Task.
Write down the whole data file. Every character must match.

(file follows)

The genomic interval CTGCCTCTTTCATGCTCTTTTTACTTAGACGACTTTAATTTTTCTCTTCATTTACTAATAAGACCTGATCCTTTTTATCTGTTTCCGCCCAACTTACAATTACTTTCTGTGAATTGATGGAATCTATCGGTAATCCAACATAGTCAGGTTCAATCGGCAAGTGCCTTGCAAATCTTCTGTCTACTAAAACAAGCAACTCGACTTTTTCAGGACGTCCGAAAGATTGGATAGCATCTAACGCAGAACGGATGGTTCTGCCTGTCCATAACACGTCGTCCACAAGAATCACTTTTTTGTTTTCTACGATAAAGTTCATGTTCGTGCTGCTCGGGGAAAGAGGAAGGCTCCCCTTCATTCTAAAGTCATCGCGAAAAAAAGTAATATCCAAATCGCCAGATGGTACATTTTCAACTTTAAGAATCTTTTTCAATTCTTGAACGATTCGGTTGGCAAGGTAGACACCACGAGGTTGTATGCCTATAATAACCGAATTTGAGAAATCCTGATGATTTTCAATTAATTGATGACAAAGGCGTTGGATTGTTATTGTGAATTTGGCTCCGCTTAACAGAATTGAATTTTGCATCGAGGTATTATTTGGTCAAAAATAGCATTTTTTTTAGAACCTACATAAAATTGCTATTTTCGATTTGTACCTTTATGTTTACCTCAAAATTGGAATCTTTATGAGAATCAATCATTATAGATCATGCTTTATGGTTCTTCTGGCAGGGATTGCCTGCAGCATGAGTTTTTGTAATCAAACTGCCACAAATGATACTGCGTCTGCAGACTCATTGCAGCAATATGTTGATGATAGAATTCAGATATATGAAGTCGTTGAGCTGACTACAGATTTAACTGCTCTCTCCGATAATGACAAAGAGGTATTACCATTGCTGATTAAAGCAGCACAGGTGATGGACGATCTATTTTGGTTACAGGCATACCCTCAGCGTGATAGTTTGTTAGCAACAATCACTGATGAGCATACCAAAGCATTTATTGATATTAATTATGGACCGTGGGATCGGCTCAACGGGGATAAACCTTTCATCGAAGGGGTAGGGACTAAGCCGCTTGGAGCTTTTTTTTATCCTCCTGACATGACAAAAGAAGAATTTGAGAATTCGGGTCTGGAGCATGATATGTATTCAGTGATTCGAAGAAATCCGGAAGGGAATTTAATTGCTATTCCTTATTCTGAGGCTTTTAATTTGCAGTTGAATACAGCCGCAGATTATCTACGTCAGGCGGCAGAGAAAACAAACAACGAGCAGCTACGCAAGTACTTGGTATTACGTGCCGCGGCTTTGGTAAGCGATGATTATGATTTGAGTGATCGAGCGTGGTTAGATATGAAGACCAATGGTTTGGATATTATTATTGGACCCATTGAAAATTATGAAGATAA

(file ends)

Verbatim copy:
The genomic interval CTGCCTCTTTCATGCTCTTTTTACTTAGACGACTTTAATTTTTCTCTTCATTTACTAATAAGACCTGATCCTTTTTATCTGTTTCCGCCCAACTTACAATTACTTTCTGTGAATTGATGGAATCTATCGGTAATCCAACATAGTCAGGTTCAATCGGCAAGTGCCTTGCAAATCTTCTGTCTACTAAAACAAGCAACTCGACTTTTTCAGGACGTCCGAAAGATTGGATAGCATCTAACGCAGAACGGATGGTTCTGCCTGTCCATAACACGTCGTCCACAAGAATCACTTTTTTGTTTTCTACGATAAAGTTCATGTTCGTGCTGCTCGGGGAAAGAGGAAGGCTCCCCTTCATTCTAAAGTCATCGCGAAAAAAAGTAATATCCAAATCGCCAGATGGTACATTTTCAACTTTAAGAATCTTTTTCAATTCTTGAACGATTCGGTTGGCAAGGTAGACACCACGAGGTTGTATGCCTATAATAACCGAATTTGAGAAATCCTGATGATTTTCAATTAATTGATGACAAAGGCGTTGGATTGTTATTGTGAATTTGGCTCCGCTTAACAGAATTGAATTTTGCATCGAGGTATTATTTGGTCAAAAATAGCATTTTTTTTAGAACCTACATAAAATTGCTATTTTCGATTTGTACCTTTATGTTTACCTCAAAATTGGAATCTTTATGAGAATCAATCATTATAGATCATGCTTTATGGTTCTTCTGGCAGGGATTGCCTGCAGCATGAGTTTTTGTAATCAAACTGCCACAAATGATACTGCGTCTGCAGACTCATTGCAGCAATATGTTGATGATAGAATTCAGATATATGAAGTCGTTGAGCTGACTACAGATTTAACTGCTCTCTCCGATAATGACAAAGAGGTATTACCATTGCTGATTAAAGCAGCACAGGTGATGGACGATCTATTTTGGTTACAGGCATACCCTCAGCGTGATAGTTTGTTAGCAACAATCACTGATGAGCATACCAAAGCATTTATTGATATTAATTATGGACCGTGGGATCGGCTCAACGGGGATAAACCTTTCATCGAAGGGGTAGGGACTAAGCCGCTTGGAGCTTTTTTTTATCCTCCTGACATGACAAAAGAAGAATTTGAGAATTCGGGTCTGGAGCATGATATGTATTCAGTGATTCGAAGAAATCCGGAAGGGAATTTAATTGCTATTCCTTATTCTGAGGCTTTTAATTTGCAGTTGAATACAGCCGCAGATTATCTACGTCAGGCGGCAGAGAAAACAAACAACGAGCAGCTACGCAAGTACTTGGTATTACGTGCCGCGGCTTTGGTAAGCGATGATTATGATTTGAGTGATCGAGCGTGGTTAGATATGAAGACCAATGGTTTGGATATTATTATTGGACCCATTGAAAATTATGAAGATAA